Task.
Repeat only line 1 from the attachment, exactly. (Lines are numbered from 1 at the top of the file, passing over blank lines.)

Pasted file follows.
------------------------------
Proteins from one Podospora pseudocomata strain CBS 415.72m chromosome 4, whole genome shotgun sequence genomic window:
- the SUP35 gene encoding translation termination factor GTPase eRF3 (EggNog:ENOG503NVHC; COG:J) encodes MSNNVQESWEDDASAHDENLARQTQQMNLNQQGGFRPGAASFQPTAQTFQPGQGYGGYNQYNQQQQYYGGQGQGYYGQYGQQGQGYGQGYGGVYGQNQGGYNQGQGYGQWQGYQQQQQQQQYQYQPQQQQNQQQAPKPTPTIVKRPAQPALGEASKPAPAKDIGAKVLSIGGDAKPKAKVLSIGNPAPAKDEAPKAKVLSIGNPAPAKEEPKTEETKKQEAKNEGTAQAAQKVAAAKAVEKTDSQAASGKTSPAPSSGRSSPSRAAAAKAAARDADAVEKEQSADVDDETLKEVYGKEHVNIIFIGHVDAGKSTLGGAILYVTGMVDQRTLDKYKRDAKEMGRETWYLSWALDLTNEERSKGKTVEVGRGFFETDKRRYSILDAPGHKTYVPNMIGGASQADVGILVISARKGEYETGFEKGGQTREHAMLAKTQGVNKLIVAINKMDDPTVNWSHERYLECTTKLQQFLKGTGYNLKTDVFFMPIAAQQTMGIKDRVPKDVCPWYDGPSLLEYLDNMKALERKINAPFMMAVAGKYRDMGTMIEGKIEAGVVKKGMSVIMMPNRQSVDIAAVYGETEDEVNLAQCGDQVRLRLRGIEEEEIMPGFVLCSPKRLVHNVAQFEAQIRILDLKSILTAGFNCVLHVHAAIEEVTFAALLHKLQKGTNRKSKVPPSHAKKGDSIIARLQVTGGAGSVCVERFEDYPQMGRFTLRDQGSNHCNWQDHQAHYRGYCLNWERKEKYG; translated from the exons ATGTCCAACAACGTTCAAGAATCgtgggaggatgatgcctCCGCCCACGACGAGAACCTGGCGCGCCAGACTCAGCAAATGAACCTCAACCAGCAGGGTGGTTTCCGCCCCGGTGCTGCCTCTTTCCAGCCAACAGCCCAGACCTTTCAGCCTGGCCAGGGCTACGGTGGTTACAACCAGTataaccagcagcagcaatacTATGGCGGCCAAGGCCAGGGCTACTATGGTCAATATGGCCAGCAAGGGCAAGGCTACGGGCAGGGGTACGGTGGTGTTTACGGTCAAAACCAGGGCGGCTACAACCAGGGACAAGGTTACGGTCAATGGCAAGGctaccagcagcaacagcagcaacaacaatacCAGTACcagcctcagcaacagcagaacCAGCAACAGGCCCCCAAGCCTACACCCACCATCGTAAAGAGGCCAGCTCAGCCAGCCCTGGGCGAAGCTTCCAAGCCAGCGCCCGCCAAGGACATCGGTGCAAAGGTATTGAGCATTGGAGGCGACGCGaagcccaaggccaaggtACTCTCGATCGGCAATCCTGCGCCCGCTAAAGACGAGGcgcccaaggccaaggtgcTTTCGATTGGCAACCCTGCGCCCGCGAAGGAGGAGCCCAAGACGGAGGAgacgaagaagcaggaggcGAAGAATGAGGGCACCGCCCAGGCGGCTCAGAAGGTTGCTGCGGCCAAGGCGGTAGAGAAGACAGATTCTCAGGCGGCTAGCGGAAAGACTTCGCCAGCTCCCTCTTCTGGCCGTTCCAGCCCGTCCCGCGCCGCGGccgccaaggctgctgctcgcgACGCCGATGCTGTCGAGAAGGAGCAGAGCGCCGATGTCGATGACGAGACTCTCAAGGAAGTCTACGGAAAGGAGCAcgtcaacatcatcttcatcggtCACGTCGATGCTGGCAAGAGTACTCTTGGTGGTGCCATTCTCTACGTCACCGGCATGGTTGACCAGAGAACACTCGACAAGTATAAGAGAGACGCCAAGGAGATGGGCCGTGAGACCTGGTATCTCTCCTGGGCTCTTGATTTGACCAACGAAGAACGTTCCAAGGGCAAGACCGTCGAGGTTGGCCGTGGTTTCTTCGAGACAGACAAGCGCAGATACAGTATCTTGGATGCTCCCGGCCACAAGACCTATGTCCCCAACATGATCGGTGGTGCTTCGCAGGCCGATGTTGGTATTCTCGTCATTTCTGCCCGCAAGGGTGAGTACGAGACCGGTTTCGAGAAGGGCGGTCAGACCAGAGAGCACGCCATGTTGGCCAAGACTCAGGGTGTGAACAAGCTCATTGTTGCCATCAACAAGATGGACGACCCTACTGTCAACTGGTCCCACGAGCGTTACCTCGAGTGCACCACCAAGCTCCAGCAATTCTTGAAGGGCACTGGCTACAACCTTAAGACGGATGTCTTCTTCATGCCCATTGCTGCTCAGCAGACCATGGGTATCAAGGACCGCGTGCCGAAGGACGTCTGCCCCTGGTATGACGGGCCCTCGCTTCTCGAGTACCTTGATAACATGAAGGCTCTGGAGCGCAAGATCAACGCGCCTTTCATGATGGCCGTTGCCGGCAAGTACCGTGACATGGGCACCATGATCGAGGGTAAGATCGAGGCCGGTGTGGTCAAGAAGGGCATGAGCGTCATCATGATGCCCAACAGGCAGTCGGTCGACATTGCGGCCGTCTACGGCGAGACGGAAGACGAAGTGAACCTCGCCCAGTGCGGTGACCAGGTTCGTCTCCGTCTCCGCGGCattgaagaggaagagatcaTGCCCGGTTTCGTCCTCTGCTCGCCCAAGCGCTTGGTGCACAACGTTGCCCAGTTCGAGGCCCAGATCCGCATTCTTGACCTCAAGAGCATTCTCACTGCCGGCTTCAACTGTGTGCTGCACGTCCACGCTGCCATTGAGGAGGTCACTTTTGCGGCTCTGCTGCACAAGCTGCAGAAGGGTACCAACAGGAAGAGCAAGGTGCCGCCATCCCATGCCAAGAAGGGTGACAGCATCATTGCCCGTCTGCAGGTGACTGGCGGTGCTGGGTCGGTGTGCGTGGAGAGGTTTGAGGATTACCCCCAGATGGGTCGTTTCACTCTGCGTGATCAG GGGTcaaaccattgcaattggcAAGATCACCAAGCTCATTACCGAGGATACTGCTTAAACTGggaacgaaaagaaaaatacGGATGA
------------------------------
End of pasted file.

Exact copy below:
Proteins from one Podospora pseudocomata strain CBS 415.72m chromosome 4, whole genome shotgun sequence genomic window: